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Oil's Well That Ends Well In New London

Students from Rhode Island have found a way to turn waste cooking oil into $30,000 of Bioheat, which they're donating to New London and Mystic Area Shelter and Hospitality.

New London to learn how to turn cooking oil into fuel. Patch file photo
New London to learn how to turn cooking oil into fuel. Patch file photo

A Press Release from the City of New London

On Thursday, Mayor Daryl Justin Finizio will welcome a group of students from Westerly, Rhode Island, who are working to expand their waste cooking oil recycling initiative in neighboring Connecticut.

Mayor Finizio will welcome the Junior WIN Team of Westerly, Rhode Island to New London along with the service committee students from The Williams School, New London, Connecticut. The City of New London will work with the students from Westerly and New London to explore bringing household grease recycling to the city of New London and its surrounding area.

During the assembly, the students from Project T.G.I.F will make a total contribution of $30,000 worth of Bioheat® to seven charities (WARM Center in Westerly, RI, Johnnycake Center of Westerly, RI, Mystic Area Shelter and Hospitality, Mystic, CT, Pawcatuck Neighborhood Center in Pawcatuck, CT, Keep The Heat On of Providence, RI and the Welcome House of Peace Dale, RI).  In addition, 1,000 gallons of Bioheat will be donated to a New London charity of Mayor Finizio’s choice.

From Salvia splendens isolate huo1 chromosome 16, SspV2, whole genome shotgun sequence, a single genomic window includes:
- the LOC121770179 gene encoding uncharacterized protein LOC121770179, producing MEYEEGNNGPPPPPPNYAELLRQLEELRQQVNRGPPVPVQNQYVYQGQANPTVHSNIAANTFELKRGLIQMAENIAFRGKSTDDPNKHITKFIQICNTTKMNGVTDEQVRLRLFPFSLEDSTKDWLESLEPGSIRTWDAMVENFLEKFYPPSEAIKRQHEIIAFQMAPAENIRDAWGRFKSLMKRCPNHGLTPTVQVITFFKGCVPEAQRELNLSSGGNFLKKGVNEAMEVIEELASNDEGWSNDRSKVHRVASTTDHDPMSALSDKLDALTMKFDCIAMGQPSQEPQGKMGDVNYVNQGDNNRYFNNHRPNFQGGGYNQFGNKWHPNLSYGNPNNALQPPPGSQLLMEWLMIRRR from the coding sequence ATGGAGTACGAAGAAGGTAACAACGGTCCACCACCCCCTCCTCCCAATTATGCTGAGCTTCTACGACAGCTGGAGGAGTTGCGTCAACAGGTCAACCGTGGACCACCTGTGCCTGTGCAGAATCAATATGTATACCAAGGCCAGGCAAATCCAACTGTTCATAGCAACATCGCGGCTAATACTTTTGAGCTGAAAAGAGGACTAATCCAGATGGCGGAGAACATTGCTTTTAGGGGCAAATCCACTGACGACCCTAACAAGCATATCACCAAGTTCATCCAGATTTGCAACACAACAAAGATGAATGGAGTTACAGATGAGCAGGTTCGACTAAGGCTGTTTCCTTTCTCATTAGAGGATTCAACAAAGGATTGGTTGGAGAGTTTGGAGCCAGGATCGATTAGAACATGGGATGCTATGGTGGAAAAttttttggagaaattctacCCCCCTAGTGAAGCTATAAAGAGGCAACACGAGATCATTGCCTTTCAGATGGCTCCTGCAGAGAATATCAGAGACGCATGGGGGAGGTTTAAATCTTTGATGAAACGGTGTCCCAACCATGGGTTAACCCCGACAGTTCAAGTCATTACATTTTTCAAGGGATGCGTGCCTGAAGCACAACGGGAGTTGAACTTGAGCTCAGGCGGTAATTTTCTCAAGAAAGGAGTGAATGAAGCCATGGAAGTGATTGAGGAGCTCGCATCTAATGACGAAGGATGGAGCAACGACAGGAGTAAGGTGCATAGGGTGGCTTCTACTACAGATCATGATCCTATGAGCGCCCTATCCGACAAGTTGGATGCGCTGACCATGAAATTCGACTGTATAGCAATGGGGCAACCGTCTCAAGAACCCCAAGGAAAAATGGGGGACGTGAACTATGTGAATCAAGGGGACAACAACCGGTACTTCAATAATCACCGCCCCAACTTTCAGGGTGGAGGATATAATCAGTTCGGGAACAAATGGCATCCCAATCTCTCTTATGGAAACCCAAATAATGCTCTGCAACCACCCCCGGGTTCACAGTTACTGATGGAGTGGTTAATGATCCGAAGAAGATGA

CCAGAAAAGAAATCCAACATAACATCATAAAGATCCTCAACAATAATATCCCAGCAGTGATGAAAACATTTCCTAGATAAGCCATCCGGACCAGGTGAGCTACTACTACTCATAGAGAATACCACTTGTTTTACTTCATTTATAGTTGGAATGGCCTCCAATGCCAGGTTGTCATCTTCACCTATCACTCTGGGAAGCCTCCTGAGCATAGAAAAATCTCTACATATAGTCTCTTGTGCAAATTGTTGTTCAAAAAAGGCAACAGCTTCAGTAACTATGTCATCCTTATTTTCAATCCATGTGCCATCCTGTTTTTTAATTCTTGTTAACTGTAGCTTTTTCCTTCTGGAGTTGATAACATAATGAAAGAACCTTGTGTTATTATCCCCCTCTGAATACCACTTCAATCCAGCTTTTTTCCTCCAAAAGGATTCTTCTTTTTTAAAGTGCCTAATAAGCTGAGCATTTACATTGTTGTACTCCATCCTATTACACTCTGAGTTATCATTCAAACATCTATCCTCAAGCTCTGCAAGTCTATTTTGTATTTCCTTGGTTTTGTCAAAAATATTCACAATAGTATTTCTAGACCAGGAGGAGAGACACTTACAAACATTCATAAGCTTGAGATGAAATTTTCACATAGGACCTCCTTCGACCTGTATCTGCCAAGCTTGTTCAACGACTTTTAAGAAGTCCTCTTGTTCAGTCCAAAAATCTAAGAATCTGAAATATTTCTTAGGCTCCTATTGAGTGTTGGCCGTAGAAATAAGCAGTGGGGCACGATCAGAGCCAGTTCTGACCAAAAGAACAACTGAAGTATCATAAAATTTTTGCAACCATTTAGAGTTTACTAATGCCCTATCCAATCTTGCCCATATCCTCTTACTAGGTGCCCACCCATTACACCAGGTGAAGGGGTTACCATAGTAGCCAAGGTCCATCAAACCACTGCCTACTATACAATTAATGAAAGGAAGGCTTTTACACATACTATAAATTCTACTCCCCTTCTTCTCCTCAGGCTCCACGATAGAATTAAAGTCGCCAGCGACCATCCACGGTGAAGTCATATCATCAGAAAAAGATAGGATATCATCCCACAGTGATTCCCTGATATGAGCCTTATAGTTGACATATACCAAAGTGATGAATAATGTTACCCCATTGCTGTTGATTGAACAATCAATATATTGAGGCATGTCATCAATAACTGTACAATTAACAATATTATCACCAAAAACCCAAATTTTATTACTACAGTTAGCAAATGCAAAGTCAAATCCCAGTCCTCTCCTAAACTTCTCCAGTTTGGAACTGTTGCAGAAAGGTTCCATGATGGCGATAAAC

The Junior WIN Team of Westerly Innovation Network, a 501(c)3 non-profit organization, founded the recycling project known as Project T.G.I.F. (Turn Grease into Fuel) in 2008, leading efforts to encourage household recycling of used cooking oil, selling the cooking oil back to a refinery, and using the profits to support charitable organizations that provide heating fuel assistance to families in need.  Currently TGIF collects waste cooking oil from 140 locations in Rhode Island, Connecticut and Massachusetts.  This donation brings the team’s total charitable donations to $121,000 worth of Bioheat® and has helped 290 families stay warm in the past 5 years.  

Grease and oil rinsed down household drains can have a serious damaging effect on plumbing infrastructure, both within homes and in the city’s sewer system.   SCRRRA (Southeastern Connecticut Regional Resource Recovering Authorities) recently signed an agreement with TGIF to have the program collect grease from its 12 towns / cities’ transfer stations. 

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